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At BoG, Johns Hopkins Scientist Presents Model to ID Rare Non-Coding Variants With Functional Effects

COLD SPRING HARBOR, NY (GenomeWeb) – Johns Hopkins University's Alexis Battle has developed a model that draws on both whole-genome sequencing and RNA-sequencing data to identify and prioritize rare non-coding variants that likely have functional effects.

Battle and her team turned to data from the Genotype-Tissue Expression (GTEx) Project to search for cellular-level disruptions that might indicate regulatory variation, as she told the audience Wednesday at the Biology of Genomes meeting here. In particular, they focused on instances of extreme changes in gene expression to home in on the effects of regulatory variation.

Despite their abundance and importance, predicting the impact of non-coding variants is still a challenge, Battle said. "It's still a really hard problem," she added.

The GTEx cohort Battle drew upon includes whole-genome sequencing data from nearly 150 donors as well as RNA-seq data from 54 tissues from some 520 donors. She noted, though, that while the sample set included multiple tissue samples per person, not all 54 tissue types were available for each donor.

From this, they searched for transcriptional outliers. The availability of data from multiple tissues enabled them to be more confident that they had indeed uncovered extreme expression outliers, she noted. Related tissues, such as ones all derived from the brain or all from the digestive system, shared a number of such outliers.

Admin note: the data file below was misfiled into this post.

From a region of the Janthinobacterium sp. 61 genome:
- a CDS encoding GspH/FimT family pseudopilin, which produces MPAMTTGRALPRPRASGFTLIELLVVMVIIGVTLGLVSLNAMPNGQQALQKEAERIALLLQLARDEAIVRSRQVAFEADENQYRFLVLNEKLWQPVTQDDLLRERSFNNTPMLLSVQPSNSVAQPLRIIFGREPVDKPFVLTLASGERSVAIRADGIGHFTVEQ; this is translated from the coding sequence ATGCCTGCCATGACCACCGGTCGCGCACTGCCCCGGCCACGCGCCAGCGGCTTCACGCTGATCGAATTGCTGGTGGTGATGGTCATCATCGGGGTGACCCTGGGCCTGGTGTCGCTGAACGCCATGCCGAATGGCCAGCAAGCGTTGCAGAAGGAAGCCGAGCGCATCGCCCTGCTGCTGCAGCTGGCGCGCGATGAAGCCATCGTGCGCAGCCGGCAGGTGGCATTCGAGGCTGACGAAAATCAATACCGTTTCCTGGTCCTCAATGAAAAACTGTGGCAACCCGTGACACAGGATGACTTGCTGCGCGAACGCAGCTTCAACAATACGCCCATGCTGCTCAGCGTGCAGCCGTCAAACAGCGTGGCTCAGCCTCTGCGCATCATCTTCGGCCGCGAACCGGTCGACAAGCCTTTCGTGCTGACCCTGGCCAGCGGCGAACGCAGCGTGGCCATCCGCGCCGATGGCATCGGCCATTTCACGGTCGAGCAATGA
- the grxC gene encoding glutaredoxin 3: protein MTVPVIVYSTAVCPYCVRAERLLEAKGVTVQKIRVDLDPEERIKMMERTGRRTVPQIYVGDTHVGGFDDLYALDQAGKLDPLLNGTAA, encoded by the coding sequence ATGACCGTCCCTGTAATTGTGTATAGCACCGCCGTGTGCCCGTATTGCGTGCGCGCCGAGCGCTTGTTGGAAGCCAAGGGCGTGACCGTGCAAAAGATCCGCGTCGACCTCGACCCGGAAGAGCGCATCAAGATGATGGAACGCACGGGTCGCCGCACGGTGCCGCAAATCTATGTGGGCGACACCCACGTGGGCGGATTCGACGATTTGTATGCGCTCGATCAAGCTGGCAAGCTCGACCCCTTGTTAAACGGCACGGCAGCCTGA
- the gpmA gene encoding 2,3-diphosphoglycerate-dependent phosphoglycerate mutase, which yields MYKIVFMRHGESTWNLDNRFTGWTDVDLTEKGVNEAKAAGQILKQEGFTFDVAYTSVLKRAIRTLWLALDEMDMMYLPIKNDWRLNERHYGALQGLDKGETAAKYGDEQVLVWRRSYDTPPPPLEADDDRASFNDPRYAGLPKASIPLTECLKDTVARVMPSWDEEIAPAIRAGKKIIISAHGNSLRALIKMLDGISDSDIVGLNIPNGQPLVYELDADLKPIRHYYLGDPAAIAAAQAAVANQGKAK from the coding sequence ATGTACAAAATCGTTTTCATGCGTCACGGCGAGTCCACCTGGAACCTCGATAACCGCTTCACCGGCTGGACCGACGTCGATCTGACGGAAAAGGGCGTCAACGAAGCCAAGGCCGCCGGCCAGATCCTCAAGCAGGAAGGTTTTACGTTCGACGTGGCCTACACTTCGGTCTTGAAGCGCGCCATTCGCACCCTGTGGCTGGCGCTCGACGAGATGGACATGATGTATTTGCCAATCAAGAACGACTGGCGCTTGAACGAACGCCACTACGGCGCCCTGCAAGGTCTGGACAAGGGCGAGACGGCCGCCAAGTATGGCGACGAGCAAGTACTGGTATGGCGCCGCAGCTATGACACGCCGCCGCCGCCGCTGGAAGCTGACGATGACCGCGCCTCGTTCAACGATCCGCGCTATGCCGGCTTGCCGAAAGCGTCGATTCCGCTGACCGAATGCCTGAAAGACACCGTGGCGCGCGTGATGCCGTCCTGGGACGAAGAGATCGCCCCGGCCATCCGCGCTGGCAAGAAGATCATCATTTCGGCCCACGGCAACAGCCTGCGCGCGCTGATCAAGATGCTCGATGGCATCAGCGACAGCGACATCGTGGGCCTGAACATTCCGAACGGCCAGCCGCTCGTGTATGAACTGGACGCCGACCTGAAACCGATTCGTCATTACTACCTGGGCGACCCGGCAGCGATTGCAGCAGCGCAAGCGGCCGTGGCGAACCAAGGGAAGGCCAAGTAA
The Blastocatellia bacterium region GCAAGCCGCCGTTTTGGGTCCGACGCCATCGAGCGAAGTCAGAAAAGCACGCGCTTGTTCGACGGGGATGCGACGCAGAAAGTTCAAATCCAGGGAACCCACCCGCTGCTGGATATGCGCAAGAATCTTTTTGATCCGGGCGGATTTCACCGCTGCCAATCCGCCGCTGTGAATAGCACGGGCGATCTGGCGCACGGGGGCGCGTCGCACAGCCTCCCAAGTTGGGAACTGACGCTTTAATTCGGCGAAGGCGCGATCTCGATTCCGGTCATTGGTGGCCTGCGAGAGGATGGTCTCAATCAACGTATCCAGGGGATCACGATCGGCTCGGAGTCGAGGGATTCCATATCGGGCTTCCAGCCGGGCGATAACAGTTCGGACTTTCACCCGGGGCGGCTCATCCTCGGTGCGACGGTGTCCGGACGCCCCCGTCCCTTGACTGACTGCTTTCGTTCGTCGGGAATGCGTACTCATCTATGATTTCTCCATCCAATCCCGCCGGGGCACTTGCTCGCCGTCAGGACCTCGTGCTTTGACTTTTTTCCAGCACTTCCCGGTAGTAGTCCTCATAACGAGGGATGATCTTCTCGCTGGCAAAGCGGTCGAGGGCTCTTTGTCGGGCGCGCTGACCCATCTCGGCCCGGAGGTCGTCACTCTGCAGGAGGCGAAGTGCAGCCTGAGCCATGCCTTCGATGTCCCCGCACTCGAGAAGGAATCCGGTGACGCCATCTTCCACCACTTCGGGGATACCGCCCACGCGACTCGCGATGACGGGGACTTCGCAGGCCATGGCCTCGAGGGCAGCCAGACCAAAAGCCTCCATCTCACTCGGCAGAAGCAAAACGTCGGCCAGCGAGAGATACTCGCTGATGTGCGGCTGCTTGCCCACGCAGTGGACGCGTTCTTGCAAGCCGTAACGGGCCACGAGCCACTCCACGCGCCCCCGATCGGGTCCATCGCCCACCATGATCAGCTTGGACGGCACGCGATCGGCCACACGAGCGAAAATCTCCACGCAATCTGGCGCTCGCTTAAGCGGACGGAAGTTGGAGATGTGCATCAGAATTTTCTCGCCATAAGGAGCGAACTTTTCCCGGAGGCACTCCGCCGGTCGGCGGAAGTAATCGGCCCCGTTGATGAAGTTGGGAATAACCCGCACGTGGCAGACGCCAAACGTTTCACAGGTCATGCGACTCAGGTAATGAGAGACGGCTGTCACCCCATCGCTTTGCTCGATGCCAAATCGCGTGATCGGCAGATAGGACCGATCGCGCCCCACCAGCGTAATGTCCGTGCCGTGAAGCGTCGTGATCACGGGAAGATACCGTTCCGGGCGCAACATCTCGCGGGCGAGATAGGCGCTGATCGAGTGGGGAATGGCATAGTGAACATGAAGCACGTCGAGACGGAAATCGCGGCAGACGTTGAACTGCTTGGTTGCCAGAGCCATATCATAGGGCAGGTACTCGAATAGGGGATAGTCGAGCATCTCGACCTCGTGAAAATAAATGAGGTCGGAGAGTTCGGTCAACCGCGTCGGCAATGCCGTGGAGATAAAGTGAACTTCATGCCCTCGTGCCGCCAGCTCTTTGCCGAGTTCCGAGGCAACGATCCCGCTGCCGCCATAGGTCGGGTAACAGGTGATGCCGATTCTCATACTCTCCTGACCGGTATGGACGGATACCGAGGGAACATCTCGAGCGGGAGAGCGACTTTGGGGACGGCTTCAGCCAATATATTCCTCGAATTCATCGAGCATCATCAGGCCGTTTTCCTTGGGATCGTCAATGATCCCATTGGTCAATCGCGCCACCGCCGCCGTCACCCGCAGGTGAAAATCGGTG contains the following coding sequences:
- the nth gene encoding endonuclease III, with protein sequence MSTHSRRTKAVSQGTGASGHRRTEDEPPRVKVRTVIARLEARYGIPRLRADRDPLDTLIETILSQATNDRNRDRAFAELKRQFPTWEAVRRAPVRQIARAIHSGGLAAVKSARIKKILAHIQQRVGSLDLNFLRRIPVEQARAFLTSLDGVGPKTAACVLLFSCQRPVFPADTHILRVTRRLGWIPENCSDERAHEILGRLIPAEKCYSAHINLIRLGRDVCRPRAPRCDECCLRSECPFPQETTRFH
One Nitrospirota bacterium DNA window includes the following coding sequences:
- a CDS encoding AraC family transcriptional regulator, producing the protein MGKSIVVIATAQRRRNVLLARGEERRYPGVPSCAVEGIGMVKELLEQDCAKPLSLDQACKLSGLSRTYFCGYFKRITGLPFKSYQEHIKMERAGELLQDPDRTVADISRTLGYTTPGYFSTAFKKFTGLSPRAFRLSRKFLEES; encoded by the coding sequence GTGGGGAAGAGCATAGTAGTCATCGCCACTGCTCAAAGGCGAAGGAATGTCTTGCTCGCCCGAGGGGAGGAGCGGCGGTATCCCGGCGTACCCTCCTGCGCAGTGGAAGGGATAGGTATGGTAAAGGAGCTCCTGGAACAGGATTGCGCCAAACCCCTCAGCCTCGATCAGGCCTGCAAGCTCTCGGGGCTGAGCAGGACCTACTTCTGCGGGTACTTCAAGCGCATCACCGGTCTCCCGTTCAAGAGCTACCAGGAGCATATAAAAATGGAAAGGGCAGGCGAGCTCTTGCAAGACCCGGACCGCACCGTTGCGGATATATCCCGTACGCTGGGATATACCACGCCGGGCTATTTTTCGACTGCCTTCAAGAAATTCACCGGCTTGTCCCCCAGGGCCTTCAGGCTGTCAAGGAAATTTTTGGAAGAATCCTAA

But the question, she said, is whether that is driven by genetic variation.

Individuals with rare variants were enriched for outlier gene expression, she said, especially at genes located within some 10 kilobases of the variant. SNVs, indels, and structural variants also exhibited strong enrichment for genes with rare variants. The researchers also noted enrichment at transcription start and splice sites.

This enrichment effect became stronger when the researchers were even more stringent about what they called an outlier.

Battle noted that rare variants are more enriched in lower expression outliers, as opposed to higher expression outliers. She suggested that could be because it is easier to disrupt a gene than to induce its overexpression.

She and her team also developed a probabilistic model that incorporates both whole-genome sequencing data and RNA-seq data from the same person to sniff out likely functional rare regulatory variants. This integrated model prioritizes variants that are supported by both expression and genomic features. It doesn't rely on labeled variants or training, she noted.

The researchers evaluated the accuracy of the approach by examining variants that were only found in two people from the cohort. One person was deemed the observer and the other as the labeled variant so that whole-genome sequencing and expression data in the first person could be evaluated against that in the second.

The integrated model gives a large and significant boost performance over a genome-only model, Battle said. "It's doing what you might do by hand on your own, but doing it in a probabilistic framework," she added.